The ability of window systems to reduce the amount of energy consumed by a facility has improved greatly over the past few decades. Among the reasons why are better understanding of how window technology such as low-e coatings, warm-edge spacers, electrochromic glass, blinds, overhangs, and building orientation can be applied to cut energy consumption.
The clear glass windows of decades past often transmitted more heat into the facilities. To minimize this, architects and designers considered the orientation of a building — that is, how it was situated with respect to the sun — when designing new buildings. They also turned to shading, using overhangs or blinds to limit the amount of heat transmitted into a facility, Carmichael notes.
Given the limits of early window technology to minimize potential heat gain, the thinking was "the smaller the better," when it came to window size, say John Carmody, director of the Center for Sustainable Building Research at the University of Minnesota, and co-author of the book, "Window Systems for High Performance Buildings." One example: during the energy shortages of the 1970s, some schools boarded portions of their classroom windows.
Of course, that's hardly an ideal solution. Most people, whether they're working, studying, or undergoing treatment in a hospital, enjoy a view outside. In addition, by letting light in, windows can cut the amount of energy required to run artificial lighting systems.
Fortunately, window technology has progressed. One example is "low-e" or low emissivity coatings. These metallic coatings reflect infrared light, which "helps hold heat in during the winter and reflect it back during the summer," McGowan says. The window becomes a more effective insulator. At the same time, the coatings allow a reasonable amount of light through.
Warm edge spacers are another means of boosting the thermal performance of a window, Carmichael says. In any double-glazed window, spacers are used to separate the panes of glass. However, the metal spacers used early on could conduct heat, reducing the benefits of the double panes in the first place. More advanced spacers typically contain a material, such as silicone foam, that can reduce conductivity as well as the likelihood of condensation, Carmichael says.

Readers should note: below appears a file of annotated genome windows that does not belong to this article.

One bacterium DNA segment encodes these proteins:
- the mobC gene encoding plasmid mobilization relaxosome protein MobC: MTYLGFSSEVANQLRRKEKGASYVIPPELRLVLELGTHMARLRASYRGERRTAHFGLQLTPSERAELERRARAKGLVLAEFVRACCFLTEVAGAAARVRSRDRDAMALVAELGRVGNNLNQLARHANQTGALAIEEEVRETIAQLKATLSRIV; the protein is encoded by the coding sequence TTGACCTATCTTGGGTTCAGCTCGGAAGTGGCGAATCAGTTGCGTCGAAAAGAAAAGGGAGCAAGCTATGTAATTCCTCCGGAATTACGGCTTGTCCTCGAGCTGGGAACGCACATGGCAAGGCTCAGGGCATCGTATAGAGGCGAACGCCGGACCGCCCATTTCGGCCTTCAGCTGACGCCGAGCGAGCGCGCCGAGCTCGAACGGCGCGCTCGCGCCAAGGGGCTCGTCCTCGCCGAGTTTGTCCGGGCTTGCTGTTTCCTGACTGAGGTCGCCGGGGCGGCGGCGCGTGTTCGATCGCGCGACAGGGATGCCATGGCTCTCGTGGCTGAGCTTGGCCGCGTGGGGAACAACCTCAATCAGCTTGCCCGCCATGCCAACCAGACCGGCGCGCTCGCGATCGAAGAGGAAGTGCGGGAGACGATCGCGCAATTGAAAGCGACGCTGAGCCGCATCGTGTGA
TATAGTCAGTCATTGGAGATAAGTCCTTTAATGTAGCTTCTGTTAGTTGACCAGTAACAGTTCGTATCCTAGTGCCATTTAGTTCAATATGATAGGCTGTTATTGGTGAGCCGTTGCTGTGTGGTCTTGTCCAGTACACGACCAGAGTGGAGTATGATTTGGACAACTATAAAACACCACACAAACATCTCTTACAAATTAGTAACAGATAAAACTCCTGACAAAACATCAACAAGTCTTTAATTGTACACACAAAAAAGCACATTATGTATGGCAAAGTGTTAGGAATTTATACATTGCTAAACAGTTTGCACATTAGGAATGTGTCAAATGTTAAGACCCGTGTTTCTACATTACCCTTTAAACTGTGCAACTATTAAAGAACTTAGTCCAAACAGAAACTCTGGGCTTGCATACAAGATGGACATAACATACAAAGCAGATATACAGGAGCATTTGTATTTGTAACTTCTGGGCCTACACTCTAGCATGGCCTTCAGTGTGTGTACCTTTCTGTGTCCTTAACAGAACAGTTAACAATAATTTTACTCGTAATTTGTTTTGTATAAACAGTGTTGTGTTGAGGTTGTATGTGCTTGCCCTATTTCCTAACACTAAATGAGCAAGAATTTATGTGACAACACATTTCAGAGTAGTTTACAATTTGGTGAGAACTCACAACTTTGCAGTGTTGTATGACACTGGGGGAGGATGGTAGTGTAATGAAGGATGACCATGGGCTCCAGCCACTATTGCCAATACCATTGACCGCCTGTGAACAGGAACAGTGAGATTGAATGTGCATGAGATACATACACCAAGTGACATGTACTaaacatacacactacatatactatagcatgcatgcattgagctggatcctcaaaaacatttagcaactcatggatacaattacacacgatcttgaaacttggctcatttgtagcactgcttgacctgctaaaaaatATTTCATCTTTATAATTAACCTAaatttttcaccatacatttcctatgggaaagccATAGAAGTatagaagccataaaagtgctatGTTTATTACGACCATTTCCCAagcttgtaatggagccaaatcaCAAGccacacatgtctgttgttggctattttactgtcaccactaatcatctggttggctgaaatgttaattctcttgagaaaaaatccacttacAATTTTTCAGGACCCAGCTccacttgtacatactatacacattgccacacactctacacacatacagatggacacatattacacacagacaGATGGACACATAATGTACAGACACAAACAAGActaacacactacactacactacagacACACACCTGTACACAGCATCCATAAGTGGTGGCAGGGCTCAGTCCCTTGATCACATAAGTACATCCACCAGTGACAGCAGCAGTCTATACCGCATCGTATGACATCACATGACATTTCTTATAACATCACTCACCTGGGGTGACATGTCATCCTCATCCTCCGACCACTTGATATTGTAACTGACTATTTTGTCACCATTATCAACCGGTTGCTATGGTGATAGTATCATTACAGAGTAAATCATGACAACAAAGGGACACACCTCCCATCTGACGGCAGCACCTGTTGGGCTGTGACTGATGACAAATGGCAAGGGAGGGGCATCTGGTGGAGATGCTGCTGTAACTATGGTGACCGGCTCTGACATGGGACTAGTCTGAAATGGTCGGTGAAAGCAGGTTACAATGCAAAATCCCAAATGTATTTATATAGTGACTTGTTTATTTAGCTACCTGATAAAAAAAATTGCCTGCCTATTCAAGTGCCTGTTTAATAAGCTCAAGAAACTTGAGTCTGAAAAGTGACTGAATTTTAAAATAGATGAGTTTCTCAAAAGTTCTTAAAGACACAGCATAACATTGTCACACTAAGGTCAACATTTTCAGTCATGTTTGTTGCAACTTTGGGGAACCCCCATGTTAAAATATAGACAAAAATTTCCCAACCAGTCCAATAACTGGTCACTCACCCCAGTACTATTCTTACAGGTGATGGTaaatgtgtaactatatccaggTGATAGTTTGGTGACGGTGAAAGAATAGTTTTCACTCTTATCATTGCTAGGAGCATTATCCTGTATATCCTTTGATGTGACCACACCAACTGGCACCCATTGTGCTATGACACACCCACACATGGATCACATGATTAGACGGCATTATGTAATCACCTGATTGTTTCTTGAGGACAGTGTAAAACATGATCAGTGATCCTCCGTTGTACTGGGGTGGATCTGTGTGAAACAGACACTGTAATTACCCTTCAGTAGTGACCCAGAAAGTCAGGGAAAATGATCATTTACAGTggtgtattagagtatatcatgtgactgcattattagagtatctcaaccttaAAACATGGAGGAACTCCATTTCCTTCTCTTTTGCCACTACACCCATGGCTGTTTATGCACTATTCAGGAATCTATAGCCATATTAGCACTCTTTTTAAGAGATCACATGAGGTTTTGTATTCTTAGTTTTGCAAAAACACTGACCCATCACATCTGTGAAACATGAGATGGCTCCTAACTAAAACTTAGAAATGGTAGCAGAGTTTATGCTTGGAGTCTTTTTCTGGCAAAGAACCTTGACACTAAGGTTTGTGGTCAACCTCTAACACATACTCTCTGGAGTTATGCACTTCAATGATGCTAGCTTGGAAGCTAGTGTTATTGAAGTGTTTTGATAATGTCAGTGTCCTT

One new technology is electrochromic, or electronically tintable glass. The tint can change, either automatically or on demand, from nearly clear to darker, in order to cut off heat and light transmittance. Electronically tinted glass allows either occupants or the building system itself to control the light level and heat gain from a window. However, the glass typically can't be used for a complete blackout, says David Cook, principal architect, structural and architectural evaluation with engineering firm CTL Group.
Another emerging technology is vacuum-filled glazing in use with double-paned windows. Instead of filling the space between two panes of glass with air or an inert gas, the air is extracted, creating a vacuum. This not only can limit heat transmission, but the window systems then require less space than traditional double- or tripled-pane windows. "It's still early and being developed," Carmody says.
Even as glass and window technology advances, a number of other factors can influence the energy efficiency of a window system, as well as the most appropriate window for a specific building. One is the climate. If you're in a colder part of the world, a modest amount of heat gain can provide an advantage by reducing the amount of energy needed to heat the facility.
The orientation of a window still impacts energy efficiency. For that reason, some designers will choose slightly different glass tints for different sides of a building, while keeping the colors similar enough that the changes aren't noticeable, Hughes says. So southern exposures may be slightly darker than northern ones. "You're still getting the same thermal performance."
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